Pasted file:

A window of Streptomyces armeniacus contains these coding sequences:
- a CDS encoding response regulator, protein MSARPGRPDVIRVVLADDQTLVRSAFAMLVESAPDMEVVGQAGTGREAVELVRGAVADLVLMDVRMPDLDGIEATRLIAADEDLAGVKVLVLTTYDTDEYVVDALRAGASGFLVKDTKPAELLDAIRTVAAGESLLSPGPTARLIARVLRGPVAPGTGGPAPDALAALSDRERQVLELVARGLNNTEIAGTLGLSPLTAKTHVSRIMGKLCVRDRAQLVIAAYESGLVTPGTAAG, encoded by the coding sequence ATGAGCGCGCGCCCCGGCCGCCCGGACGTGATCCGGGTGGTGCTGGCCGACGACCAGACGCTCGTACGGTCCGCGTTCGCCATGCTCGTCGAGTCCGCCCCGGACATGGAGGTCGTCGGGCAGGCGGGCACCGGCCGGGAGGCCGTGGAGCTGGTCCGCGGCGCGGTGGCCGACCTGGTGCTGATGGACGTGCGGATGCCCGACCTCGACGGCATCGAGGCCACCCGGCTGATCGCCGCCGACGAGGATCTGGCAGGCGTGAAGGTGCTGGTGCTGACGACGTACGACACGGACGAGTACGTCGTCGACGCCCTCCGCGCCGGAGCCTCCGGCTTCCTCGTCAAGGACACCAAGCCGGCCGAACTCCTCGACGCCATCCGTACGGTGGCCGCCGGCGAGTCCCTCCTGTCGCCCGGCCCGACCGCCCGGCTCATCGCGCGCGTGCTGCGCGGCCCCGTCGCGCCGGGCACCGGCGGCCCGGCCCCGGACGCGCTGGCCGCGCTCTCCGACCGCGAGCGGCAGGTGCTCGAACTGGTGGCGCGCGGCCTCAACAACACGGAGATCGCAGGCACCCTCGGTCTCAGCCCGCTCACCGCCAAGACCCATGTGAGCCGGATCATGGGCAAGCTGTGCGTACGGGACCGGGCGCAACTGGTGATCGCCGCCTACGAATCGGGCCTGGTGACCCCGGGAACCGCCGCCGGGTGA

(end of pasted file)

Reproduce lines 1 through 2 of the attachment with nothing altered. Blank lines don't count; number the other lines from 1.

A window of Streptomyces armeniacus contains these coding sequences:
- a CDS encoding response regulator, protein MSARPGRPDVIRVVLADDQTLVRSAFAMLVESAPDMEVVGQAGTGREAVELVRGAVADLVLMDVRMPDLDGIEATRLIAADEDLAGVKVLVLTTYDTDEYVVDALRAGASGFLVKDTKPAELLDAIRTVAAGESLLSPGPTARLIARVLRGPVAPGTGGPAPDALAALSDRERQVLELVARGLNNTEIAGTLGLSPLTAKTHVSRIMGKLCVRDRAQLVIAAYESGLVTPGTAAG, encoded by the coding sequence ATGAGCGCGCGCCCCGGCCGCCCGGACGTGATCCGGGTGGTGCTGGCCGACGACCAGACGCTCGTACGGTCCGCGTTCGCCATGCTCGTCGAGTCCGCCCCGGACATGGAGGTCGTCGGGCAGGCGGGCACCGGCCGGGAGGCCGTGGAGCTGGTCCGCGGCGCGGTGGCCGACCTGGTGCTGATGGACGTGCGGATGCCCGACCTCGACGGCATCGAGGCCACCCGGCTGATCGCCGCCGACGAGGATCTGGCAGGCGTGAAGGTGCTGGTGCTGACGACGTACGACACGGACGAGTACGTCGTCGACGCCCTCCGCGCCGGAGCCTCCGGCTTCCTCGTCAAGGACACCAAGCCGGCCGAACTCCTCGACGCCATCCGTACGGTGGCCGCCGGCGAGTCCCTCCTGTCGCCCGGCCCGACCGCCCGGCTCATCGCGCGCGTGCTGCGCGGCCCCGTCGCGCCGGGCACCGGCGGCCCGGCCCCGGACGCGCTGGCCGCGCTCTCCGACCGCGAGCGGCAGGTGCTCGAACTGGTGGCGCGCGGCCTCAACAACACGGAGATCGCAGGCACCCTCGGTCTCAGCCCGCTCACCGCCAAGACCCATGTGAGCCGGATCATGGGCAAGCTGTGCGTACGGGACCGGGCGCAACTGGTGATCGCCGCCTACGAATCGGGCCTGGTGACCCCGGGAACCGCCGCCGGGTGA